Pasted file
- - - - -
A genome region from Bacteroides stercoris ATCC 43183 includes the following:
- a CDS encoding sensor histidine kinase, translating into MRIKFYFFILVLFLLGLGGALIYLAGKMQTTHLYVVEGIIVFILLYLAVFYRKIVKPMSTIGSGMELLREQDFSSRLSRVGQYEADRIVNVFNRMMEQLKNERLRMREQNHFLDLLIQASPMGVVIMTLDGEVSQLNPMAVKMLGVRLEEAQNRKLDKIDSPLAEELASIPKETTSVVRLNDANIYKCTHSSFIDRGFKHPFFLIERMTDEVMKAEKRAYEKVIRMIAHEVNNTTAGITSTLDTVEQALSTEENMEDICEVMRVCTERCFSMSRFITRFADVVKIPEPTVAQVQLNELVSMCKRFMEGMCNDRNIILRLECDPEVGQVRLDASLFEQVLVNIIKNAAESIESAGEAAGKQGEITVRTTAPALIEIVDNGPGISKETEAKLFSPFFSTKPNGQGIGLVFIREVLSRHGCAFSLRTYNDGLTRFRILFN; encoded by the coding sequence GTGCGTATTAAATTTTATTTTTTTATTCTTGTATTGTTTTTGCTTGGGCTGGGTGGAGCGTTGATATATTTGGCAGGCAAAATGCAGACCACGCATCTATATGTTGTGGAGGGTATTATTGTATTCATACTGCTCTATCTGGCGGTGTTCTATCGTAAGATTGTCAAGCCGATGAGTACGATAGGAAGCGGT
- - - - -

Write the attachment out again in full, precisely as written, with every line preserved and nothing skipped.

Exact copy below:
A genome region from Bacteroides stercoris ATCC 43183 includes the following:
- a CDS encoding sensor histidine kinase, translating into MRIKFYFFILVLFLLGLGGALIYLAGKMQTTHLYVVEGIIVFILLYLAVFYRKIVKPMSTIGSGMELLREQDFSSRLSRVGQYEADRIVNVFNRMMEQLKNERLRMREQNHFLDLLIQASPMGVVIMTLDGEVSQLNPMAVKMLGVRLEEAQNRKLDKIDSPLAEELASIPKETTSVVRLNDANIYKCTHSSFIDRGFKHPFFLIERMTDEVMKAEKRAYEKVIRMIAHEVNNTTAGITSTLDTVEQALSTEENMEDICEVMRVCTERCFSMSRFITRFADVVKIPEPTVAQVQLNELVSMCKRFMEGMCNDRNIILRLECDPEVGQVRLDASLFEQVLVNIIKNAAESIESAGEAAGKQGEITVRTTAPALIEIVDNGPGISKETEAKLFSPFFSTKPNGQGIGLVFIREVLSRHGCAFSLRTYNDGLTRFRILFN; encoded by the coding sequence GTGCGTATTAAATTTTATTTTTTTATTCTTGTATTGTTTTTGCTTGGGCTGGGTGGAGCGTTGATATATTTGGCAGGCAAAATGCAGACCACGCATCTATATGTTGTGGAGGGTATTATTGTATTCATACTGCTCTATCTGGCGGTGTTCTATCGTAAGATTGTCAAGCCGATGAGTACGATAGGAAGCGGT